Any time I mention meetings, here is what I hear from executives and executive teams I work with:
- Too long
- Too many
- Wrong people attending
- No one is prepared
- Waste of time and resources
- No agenda or agenda not followed
- Same people sabotage the dialogue
- Decisions not reached or made
- Never got to the important stuff
- Technology interference — people emailing or texting
- No one is listening
- Nothing gets accomplished
What did I miss?
What if we stopped having meetings and instead started having communication experiences? Keep in mind the experience would have to be congruent with the complexity of the outcome. For example, one company we are working with wants departments to connect with each other. So instead of creating boring meeting where everyone attends and one department is selected to present their purpose and vision, they are now going to have a Pirates tailgate after work 10 x this summer where each department is takes turns preparing food in their parking lot.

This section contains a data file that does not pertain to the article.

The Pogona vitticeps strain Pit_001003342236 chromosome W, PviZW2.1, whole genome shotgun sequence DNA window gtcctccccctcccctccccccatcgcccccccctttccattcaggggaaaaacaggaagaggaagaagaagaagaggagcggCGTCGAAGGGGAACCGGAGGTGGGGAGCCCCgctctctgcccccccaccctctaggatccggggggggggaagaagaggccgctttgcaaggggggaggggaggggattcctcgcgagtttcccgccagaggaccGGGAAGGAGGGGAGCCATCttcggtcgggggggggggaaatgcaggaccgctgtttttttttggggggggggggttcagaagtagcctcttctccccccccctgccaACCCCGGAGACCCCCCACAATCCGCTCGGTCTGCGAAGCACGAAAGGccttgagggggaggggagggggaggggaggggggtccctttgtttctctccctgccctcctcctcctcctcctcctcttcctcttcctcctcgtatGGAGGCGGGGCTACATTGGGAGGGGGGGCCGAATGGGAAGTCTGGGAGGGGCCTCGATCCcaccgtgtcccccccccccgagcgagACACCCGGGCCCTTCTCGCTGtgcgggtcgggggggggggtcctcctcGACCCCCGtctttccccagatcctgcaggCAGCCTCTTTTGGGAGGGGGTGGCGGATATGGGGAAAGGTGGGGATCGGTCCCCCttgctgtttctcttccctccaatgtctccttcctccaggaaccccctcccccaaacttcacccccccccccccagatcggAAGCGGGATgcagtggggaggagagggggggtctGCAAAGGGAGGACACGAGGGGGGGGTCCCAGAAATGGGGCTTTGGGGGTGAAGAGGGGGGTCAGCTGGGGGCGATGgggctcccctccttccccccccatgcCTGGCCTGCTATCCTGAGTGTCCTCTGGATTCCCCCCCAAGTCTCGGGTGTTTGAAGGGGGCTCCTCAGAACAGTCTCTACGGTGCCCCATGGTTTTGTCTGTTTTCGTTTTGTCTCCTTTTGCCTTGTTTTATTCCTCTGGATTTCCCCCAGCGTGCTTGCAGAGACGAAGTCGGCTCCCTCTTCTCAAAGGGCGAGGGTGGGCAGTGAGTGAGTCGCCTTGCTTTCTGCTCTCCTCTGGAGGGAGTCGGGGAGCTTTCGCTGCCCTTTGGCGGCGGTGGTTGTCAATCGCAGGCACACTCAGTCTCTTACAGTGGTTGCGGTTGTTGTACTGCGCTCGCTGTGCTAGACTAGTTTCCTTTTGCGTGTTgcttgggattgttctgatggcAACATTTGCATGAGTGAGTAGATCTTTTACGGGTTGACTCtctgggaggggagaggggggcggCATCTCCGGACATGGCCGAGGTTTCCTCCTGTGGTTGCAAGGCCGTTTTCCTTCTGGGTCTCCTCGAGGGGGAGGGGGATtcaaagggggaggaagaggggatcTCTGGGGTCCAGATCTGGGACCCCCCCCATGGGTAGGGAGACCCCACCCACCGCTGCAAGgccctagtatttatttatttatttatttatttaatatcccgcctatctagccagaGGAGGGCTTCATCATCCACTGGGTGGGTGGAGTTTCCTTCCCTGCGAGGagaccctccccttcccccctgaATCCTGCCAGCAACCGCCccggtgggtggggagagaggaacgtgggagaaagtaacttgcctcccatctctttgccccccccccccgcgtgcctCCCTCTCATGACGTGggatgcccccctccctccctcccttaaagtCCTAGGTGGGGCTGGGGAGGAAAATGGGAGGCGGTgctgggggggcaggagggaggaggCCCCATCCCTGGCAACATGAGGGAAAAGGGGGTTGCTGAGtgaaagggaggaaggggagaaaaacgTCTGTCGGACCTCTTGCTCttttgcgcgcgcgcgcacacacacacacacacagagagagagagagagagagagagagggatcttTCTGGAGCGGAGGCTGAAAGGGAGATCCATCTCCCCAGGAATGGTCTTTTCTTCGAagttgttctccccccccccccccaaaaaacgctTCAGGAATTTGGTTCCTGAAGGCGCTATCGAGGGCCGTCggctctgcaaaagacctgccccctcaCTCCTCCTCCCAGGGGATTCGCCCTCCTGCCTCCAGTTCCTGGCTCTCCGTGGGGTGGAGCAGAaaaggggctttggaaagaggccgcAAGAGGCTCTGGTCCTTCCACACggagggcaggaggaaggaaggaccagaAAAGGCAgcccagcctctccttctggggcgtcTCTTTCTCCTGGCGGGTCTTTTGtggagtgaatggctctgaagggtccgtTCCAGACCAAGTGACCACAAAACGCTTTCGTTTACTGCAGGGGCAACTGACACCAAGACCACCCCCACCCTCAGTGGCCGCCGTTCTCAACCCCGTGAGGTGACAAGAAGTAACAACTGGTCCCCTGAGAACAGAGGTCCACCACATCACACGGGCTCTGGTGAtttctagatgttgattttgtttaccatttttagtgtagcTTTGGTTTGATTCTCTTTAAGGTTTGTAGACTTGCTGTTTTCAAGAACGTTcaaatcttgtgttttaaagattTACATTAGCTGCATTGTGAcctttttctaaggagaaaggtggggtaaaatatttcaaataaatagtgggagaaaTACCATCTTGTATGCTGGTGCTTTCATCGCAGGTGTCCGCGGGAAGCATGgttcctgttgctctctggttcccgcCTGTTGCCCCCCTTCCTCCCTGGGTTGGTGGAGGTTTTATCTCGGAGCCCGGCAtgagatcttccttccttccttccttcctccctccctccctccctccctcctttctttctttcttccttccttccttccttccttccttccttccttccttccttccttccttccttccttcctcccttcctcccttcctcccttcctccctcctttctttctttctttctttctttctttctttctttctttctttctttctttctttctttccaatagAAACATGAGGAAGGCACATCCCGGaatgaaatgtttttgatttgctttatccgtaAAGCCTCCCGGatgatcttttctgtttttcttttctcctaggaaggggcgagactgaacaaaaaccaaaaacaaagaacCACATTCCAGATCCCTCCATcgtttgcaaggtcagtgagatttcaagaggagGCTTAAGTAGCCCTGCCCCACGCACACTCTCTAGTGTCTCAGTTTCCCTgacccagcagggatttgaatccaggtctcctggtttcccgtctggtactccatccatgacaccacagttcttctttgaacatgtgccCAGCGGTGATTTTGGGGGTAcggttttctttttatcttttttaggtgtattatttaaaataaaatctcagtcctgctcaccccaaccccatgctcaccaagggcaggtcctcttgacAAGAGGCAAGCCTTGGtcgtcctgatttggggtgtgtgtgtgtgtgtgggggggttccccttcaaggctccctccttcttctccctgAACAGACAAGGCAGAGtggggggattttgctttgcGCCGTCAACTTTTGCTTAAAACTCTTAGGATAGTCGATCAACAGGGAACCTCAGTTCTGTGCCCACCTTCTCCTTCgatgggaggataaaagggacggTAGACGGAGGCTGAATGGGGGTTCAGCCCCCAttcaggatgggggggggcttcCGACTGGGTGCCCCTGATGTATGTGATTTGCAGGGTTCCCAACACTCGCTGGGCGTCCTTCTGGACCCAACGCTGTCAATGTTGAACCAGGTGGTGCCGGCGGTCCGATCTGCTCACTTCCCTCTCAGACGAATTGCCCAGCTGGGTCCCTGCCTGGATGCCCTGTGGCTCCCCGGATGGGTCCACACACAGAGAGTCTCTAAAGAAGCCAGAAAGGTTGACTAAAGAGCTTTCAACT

As meetings get more complex where problems need to be solved or actual strategic planning needs to take place, we need to be more creative on the experience, because we will not waver on results. Yes, you can still use the boardroom, and the following meeting fundamentals must still be present:
Pre-meeting checklist – purpose, attendees, location, time, agenda created and sent, room set-up
Actual meeting strategies – Start and end on time, state the purpose and time frame at the beginning, take a moment to answer the “why” question, encourage open and causal environment, encourage participation from everyone, use good human relation principles, and establish technology ground rules. Before the meeting begins, assign action items and responsibility, determine due dates, and define feedback expectations.
Post-meeting Checklist – follow-up email with results and decisions, review action items, highlight responsibility, and reaffirm completion deadlines.
Key coaching point: Stop having meetings and start creating experiences. Three keys to your future success: preparation, preparation, and preparation.
Human relations principle: “Arouse in the other person an eager want.” ~ Dale Carnegie